As part of the settlement, the Minister agreed to make a decision on whether or not to discharge the community representative, Peter Becker, by 15 February 2022. In the same settlement, the NNR agreed to suspend all decision making and meetings of the Board and subcommittees while the illegal suspension was in effect. This settlement agreement was made an order of the High Court. As it turned out, the Minister did not meet the deadline, and it is not know whether or not the NNR complied with the order.

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Suspension of NNR Board member challenge: settlement reached

Issued by Rodney Anderson, of Save Bantamsklip

Save Bantamsklip | Xplorio Gansbaai

Six months after appointing a Board member to the Board of National Nuclear Regulator (NNR) in order to represent affected communities, Minister Mantashe unlawfully suspended Peter Becker on 18 January 2022. He has been a vocal campaigner against nuclear power in South Africa for about 12 years, and when Mantashe appointed him in June 2021 it was widely welcomed as an enlightened step. According to the NNR Act of 1999, the NNR Board also includes a member from the Department of Mineral Resources and Energy (DMRE), well known for a very pro-nuclear stance.

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Modelling report: Koeberg life extension costs the country

It is generally agreed that nuclear power comes with an inherent risk. What is hotly debated is whether or not there are benefits which outweigh that risk. When it comes to the Koeberg Nuclear Power Plant, Eskom have had the approach that since Koeberg produces electricity at a cost of around R0.45 per kWh, it is a ‘no-brainer’ to spend whatever is needed on a refurbishment to extend the life of the plant beyond the end of its design life in 2024.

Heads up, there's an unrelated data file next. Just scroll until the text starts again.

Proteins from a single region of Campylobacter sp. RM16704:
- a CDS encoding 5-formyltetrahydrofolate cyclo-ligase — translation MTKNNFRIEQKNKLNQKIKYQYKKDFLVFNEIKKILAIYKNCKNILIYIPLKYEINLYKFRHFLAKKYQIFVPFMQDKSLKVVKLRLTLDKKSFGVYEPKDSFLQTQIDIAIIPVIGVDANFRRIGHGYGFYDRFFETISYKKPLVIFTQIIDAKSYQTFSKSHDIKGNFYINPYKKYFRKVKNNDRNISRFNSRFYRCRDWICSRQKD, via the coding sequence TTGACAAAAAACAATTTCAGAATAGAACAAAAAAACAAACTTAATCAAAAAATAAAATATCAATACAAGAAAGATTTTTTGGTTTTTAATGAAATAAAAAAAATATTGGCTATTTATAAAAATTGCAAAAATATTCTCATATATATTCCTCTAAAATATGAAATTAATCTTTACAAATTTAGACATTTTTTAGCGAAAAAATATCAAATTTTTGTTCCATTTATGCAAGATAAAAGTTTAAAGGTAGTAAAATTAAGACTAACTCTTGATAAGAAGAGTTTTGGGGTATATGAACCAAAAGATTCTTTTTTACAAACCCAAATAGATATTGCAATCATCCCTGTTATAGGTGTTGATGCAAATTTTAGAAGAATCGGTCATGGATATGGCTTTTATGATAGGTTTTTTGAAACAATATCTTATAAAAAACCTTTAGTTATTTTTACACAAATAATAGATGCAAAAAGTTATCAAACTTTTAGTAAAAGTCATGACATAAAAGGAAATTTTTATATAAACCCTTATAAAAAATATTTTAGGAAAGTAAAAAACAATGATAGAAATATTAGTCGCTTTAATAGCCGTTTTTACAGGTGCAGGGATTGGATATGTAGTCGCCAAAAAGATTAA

A recently released modelling report estimates that doing that refurbishment would result in additional costs of R50bn “from a combination of the actual costs of life extension, additional open cycle gas turbine (OCGT) usage, large key-customer curtailment requests/instructions, and scheduled load-shedding.” It will also increase carbon emissions due to the additional use of OCGTs.

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Mantashe ignores demand to lift suspension of Board member

Previous posts have described how the NNR Board member Peter Becker, who was appointed to the NNR Board to represent communities was first excluded from Board processes in early January 2022, then formally suspended by Minister Mantashe on 18 January, as well as the response to the suspension letter. The Minister was subsequently sent the letter below, which demanded that he lift the suspension due to the fact that while he has the power to discharge a Board member, he has no power to suspend.